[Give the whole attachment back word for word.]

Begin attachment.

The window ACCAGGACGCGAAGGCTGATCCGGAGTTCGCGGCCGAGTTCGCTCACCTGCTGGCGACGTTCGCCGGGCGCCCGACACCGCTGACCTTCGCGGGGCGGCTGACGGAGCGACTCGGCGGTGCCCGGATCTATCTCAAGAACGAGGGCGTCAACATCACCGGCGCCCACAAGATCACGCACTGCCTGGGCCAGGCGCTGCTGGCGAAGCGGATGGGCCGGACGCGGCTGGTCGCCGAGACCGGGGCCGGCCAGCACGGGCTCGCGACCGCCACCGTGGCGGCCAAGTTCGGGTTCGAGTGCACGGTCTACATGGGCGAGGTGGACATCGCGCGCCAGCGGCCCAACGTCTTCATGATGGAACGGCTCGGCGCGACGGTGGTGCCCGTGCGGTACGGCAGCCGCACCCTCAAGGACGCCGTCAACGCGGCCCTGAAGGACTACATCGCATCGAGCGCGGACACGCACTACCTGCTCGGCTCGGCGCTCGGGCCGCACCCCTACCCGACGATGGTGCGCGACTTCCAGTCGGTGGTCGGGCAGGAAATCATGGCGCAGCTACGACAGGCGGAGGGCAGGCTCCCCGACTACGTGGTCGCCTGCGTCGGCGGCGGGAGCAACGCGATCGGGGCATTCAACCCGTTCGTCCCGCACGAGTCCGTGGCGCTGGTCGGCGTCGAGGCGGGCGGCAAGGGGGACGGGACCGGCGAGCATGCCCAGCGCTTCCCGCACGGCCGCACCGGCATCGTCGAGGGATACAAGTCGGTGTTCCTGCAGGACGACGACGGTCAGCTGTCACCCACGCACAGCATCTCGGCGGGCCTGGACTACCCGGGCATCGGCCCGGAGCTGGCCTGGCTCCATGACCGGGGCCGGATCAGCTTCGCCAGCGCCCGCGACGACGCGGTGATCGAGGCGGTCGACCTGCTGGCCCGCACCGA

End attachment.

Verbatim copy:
The window ACCAGGACGCGAAGGCTGATCCGGAGTTCGCGGCCGAGTTCGCTCACCTGCTGGCGACGTTCGCCGGGCGCCCGACACCGCTGACCTTCGCGGGGCGGCTGACGGAGCGACTCGGCGGTGCCCGGATCTATCTCAAGAACGAGGGCGTCAACATCACCGGCGCCCACAAGATCACGCACTGCCTGGGCCAGGCGCTGCTGGCGAAGCGGATGGGCCGGACGCGGCTGGTCGCCGAGACCGGGGCCGGCCAGCACGGGCTCGCGACCGCCACCGTGGCGGCCAAGTTCGGGTTCGAGTGCACGGTCTACATGGGCGAGGTGGACATCGCGCGCCAGCGGCCCAACGTCTTCATGATGGAACGGCTCGGCGCGACGGTGGTGCCCGTGCGGTACGGCAGCCGCACCCTCAAGGACGCCGTCAACGCGGCCCTGAAGGACTACATCGCATCGAGCGCGGACACGCACTACCTGCTCGGCTCGGCGCTCGGGCCGCACCCCTACCCGACGATGGTGCGCGACTTCCAGTCGGTGGTCGGGCAGGAAATCATGGCGCAGCTACGACAGGCGGAGGGCAGGCTCCCCGACTACGTGGTCGCCTGCGTCGGCGGCGGGAGCAACGCGATCGGGGCATTCAACCCGTTCGTCCCGCACGAGTCCGTGGCGCTGGTCGGCGTCGAGGCGGGCGGCAAGGGGGACGGGACCGGCGAGCATGCCCAGCGCTTCCCGCACGGCCGCACCGGCATCGTCGAGGGATACAAGTCGGTGTTCCTGCAGGACGACGACGGTCAGCTGTCACCCACGCACAGCATCTCGGCGGGCCTGGACTACCCGGGCATCGGCCCGGAGCTGGCCTGGCTCCATGACCGGGGCCGGATCAGCTTCGCCAGCGCCCGCGACGACGCGGTGATCGAGGCGGTCGACCTGCTGGCCCGCACCGA